The Chief of Party for Feed-The-Future Agricultural Technology Transfer Project (ATTP), Michael Dockrey has revealed that USAID-Ghana would support the private sector with a 10 million dollar credit facility to enable them produce large quantities of improved seed for smallholder farmers in Northern Ghana.
According to him, the availability of quality and affordable seeds particularly maize, soya and rice for farmers in the Upper West, Upper East and Northern Regions of Ghana, would go a long way to boost crop production and increased yield within the shortest possible time.
Mr. Dockrey said this at the inauguration of Northern Ghana Seed Platform in Tamale, an initiative of the United States Agency for International Development (USAID). The platform is expected to ensure the efficient production and constant supply of quality seeds to smallholder farmers in the northern part of the country.
The platform is also expected to ensure cohesion among seed producers, marketers, policy makers and researchers to improve production and supply of quality seeds in the three regions. The initiative would further compel stakeholders in the seed sector to improve upon data collection as well as being able to estimate the amount of foundation and certified seeds required for each farming season.
It is estimated that the three regions would need more than 2,000 metric tonnes of quality certified seeds, especially soya, rice and maize, which are largely cultivated by farmers every years. This is to ensure increased production of crops by 40 percent to improve food security and nutrition in the area.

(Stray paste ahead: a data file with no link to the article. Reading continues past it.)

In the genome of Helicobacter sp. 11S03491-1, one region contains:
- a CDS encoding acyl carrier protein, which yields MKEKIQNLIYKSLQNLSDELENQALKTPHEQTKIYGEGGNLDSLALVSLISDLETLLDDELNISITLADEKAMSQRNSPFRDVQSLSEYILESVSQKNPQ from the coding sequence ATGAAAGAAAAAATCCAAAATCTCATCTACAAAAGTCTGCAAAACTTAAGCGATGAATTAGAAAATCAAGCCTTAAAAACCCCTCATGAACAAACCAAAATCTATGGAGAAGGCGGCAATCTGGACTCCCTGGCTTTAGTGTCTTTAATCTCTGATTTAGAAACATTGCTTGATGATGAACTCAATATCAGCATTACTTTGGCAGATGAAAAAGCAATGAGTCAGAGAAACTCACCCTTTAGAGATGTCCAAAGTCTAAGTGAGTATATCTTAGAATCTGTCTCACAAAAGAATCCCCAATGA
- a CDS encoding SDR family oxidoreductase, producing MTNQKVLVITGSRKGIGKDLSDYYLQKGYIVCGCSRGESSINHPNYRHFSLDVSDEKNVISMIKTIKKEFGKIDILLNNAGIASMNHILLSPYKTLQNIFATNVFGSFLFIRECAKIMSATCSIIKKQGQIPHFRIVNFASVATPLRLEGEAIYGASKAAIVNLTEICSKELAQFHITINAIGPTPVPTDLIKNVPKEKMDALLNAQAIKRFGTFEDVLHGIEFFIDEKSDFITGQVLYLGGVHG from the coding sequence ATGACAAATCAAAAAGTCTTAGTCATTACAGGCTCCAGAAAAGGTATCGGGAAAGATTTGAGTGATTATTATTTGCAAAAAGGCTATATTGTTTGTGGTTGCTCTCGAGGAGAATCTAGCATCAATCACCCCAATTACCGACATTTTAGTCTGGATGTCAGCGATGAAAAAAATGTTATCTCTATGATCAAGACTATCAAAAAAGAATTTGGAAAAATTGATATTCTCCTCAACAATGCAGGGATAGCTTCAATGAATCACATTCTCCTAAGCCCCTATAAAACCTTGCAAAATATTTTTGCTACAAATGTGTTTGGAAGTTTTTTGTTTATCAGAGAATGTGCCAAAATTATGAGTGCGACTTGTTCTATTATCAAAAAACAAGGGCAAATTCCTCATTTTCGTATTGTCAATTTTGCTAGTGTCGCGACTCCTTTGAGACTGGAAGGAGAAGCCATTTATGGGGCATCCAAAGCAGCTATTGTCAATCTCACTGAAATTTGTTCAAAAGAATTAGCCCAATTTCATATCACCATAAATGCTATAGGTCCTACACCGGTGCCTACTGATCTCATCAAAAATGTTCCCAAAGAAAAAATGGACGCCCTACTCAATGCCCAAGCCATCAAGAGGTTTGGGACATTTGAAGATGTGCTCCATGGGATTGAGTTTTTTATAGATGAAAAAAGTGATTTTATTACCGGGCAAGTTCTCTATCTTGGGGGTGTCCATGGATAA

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National Coordinator of NASTAG Thomas Havor, also projected that there could be increased crop production in Northern Ghana by 40 percent if research efforts were boosted and focused on the production of quality seeds that are adaptable to different environments and negative climatic effects.
He noted that the 40 percent projection could also be realised when efforts were made by government and all its stakeholders to make available quality seeds and ensuring the application of the requisite agronomic practices.
Mr. Havor however admitted that NASTAG as a body was challenged to lead in the holistic development of the seed sector to a level that would contribute to the transformation of agriculture in the country.
He appealed to the Ministry of Food and Agriculture and other relevant authorities to ensure that the necessary policies and regulations were implemented efficiently for the holistic achievement of the goals of NASTAG. “.......obviously the continuous use of farmer-saved seeds and grains can simply not help us attain maximum potential of agricultural production in Ghana”, he maintained.
The importance of seed to any crop based production system cannot be overemphasized. Improving the quality of seeds of any preferred variety is the basis for agricultural productivity improvement.
About 80 percent smallholder farmers in Ghana mainly get their seeds from informal sources which include farmers own saved seeds, seed exchanges among farmers and purchases from the local grain dealer.
But experts including Chief of Party for Feed the Future Agriculture Policy Support Project (APSP) Dr. Walter Nunez Rodriguez believe the system is not regulated properly.
He maintained that the challenges in the seed sector could only be addressed through a licensing agreement that would protect the breeder and the private sector in the seed production business.